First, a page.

Hospital nursing units in the USA: government ownership, Magnet designation, unit population age group and higher skill mix are associated with lower nursing turnover
- Department of Community Health, Outcomes, and Systems, University of Alabama at Birmingham School of Nursing, Birmingham, Alabama, USA
- Correspondence to
: Dr Patricia A Patrician
Department of Community Health, Outcomes, and Systems, University of Alabama School of Nursing, 1720 Second Ave South, NB 324, Birmingham, AL 35294, USA;
Commentary on: Staggs VS, Dunton N. Hospital and unit characteristics associated with nursing turnover include skill mix but not staffing level: an observational cross-sectional study. Int J Nurs Stud 2012;49:1138–45.
Implications for practice and research
Registered nurse (RN) and total nurse turnover are the organisational variables that should be measured and tracked routinely.
Working in highly specialised areas is associated with lower turnover, therefore future research should explore characteristics of these areas and how they may be applied to less specialised areas of nursing practice.
Future studies should explore determinants of low turnover in government hospitals.
Replacing nurse vacancies in hospitals is a substantial expense and hospitals are wise to explore strategies that minimise nursing turnover. The US hospitals that attracted and retained a high-quality RN workforce despite severe nursing shortages in the early 1980s were termed ‘magnet hospitals’. Magnet hospital certification by the American Nurses Credentialing Center (ANCC) began in the mid-1990s, using similar criteria to that of the original magnet hospitals. Three decades of studies have documented superior patient and nurse outcomes of Magnet hospitals, one being nurses’ intent to stay employed in the organisation.1 However, actual turnover has not been routinely measured in studies comparing ANCC-designated Magnet hospitals from others without this distinction.2
Nursing turnover was measured using data from 1884 units in 306 hospitals that participate in the National Database of Nursing Quality Indicators (NDNQI), a voluntary database established by the American Nurses Association to track and compare nursing sensitive indicators. The outcome variables, RN turnover and total nursing turnover, were obtained from the participating hospitals’ reports of staff separations for any reason. From these data, unit average monthly and annualised RN and total nursing turnover were calculated. Both hospital (Magnet status, ownership, teaching status, locale and hospital size) and unit level (total nursing care hours per patient day, RN skill mix, unit staff size, age group of population cared for and service line) independent variables were included. State was included to control for regional economic/unemployment differences. Hierarchical Poisson regression was performed in SAS version 9.2 with the generalized linear mixed model (GLIMMIX) procedure.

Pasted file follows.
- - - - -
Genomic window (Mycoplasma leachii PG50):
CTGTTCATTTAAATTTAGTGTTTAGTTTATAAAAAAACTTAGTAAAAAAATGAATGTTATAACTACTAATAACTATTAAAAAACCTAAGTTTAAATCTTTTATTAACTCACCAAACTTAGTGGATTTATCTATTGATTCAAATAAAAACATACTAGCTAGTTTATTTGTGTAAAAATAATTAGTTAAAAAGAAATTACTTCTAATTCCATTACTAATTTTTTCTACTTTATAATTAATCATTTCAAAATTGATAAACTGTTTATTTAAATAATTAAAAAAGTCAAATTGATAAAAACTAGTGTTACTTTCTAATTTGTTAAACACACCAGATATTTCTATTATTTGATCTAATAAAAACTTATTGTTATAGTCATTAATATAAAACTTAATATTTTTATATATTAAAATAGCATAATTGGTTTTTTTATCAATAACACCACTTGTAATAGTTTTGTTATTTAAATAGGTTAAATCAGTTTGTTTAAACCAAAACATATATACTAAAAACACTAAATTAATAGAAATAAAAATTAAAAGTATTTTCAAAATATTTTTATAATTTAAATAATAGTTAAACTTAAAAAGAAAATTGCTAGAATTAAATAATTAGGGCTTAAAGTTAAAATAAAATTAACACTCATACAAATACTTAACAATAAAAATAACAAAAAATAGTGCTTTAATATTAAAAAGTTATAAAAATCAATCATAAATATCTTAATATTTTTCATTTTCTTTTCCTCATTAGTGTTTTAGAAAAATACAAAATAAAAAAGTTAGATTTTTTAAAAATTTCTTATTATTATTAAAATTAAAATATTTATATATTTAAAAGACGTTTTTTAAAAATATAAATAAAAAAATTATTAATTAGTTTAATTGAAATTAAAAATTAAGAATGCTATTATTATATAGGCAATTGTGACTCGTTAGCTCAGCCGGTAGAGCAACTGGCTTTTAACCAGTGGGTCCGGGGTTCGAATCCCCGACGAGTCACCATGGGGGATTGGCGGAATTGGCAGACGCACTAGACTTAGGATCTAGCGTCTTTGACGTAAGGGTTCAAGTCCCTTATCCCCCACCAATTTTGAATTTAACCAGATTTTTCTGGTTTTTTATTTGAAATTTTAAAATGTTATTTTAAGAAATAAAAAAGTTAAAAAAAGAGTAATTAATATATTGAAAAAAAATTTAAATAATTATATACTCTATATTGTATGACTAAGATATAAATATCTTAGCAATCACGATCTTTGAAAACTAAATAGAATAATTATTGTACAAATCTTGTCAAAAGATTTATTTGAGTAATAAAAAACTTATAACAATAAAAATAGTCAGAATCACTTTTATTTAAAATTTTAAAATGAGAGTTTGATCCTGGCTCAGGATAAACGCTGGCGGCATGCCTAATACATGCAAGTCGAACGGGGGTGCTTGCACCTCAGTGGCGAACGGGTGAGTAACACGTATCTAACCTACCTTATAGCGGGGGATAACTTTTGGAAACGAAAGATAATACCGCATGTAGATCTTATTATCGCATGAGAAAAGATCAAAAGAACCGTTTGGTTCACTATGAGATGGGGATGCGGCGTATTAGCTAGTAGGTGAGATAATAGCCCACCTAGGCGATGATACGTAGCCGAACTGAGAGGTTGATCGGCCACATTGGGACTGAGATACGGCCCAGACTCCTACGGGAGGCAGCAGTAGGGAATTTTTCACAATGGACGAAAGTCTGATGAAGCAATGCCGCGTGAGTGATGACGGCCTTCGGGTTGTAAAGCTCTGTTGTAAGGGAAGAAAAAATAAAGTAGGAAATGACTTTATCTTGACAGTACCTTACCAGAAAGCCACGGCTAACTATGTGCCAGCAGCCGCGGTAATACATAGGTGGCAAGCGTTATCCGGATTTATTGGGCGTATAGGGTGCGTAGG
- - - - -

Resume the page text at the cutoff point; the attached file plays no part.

RN turnover was predicted by government hospital ownership, Magnet status, RN skill mix, population age group of unit and state. Total nursing turnover was predicted by all of the above plus unit service line. The strongest predictors were government ownership followed by population age group. The effect of skill mix was modest. Total staffing was not predictive of turnover in the multivariate model.
It is commendable that the authors explored a phenomenon we usually assume to be true: that there is less turnover in Magnet hospitals. However, there are several issues which should be considered for future research on nursing turnover. First, this study could have been strengthened by excluding involuntary resignations, which were higher in non-government hospitals. In addition, the turnover numbers were based upon definitions of ‘permanent staff’ at the hospitals. The authors explain that this may be problematic in that hospitals may not report separations of staff nurses who are still on probationary status because they do not consider these nurses ‘permanent’. NDNQI may want to consider more precise definitions of who or what should be considered in the numerators and denominators of the indicators, leaving nothing to the interpretation of the reporting hospitals.
The description of the dependent variable and the ‘exposure’ variable was not clear. It seems that the researchers in this case use turnover frequency (instead of turnover rate) as the response in the Poisson model. The author has stated that “the sum of the monthly unit RN or total nursing staff counts was included in the model as an exposure variable, making the unit-level turnover rate (number of separations divided by number of staff) the dependent variable.” If the total number of staff is included in the log scale as an offset term, then the response may be interpreted as ratio, but there was no such indication.
The lack of a turnover-staffing association may be related to the inability to measure staffing requirement. The staffing-outcomes body of research suffers from the inability to precisely measure how many and what types of nurses are actually needed to provide the care required of patients on a particular unit.3 Until researchers can come up with measures for workload, total staffing associations may remain a puzzle.